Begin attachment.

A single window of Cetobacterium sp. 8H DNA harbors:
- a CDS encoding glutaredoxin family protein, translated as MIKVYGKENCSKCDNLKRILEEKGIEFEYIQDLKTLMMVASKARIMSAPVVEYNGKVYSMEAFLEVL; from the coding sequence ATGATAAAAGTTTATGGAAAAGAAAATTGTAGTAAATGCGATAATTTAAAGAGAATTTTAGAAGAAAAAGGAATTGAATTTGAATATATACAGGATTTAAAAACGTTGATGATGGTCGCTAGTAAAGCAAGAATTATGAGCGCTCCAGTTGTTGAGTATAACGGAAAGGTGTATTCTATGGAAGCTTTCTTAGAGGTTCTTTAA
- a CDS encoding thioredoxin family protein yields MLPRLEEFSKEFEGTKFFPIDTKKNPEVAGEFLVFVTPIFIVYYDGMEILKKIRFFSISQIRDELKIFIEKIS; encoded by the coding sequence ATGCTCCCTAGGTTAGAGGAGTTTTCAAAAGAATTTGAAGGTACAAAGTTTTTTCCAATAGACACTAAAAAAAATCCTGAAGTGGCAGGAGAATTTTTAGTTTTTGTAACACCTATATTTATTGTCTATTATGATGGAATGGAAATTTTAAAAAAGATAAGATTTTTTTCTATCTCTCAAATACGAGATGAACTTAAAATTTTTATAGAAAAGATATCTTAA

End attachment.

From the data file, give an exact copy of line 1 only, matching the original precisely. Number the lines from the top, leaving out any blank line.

A single window of Cetobacterium sp. 8H DNA harbors: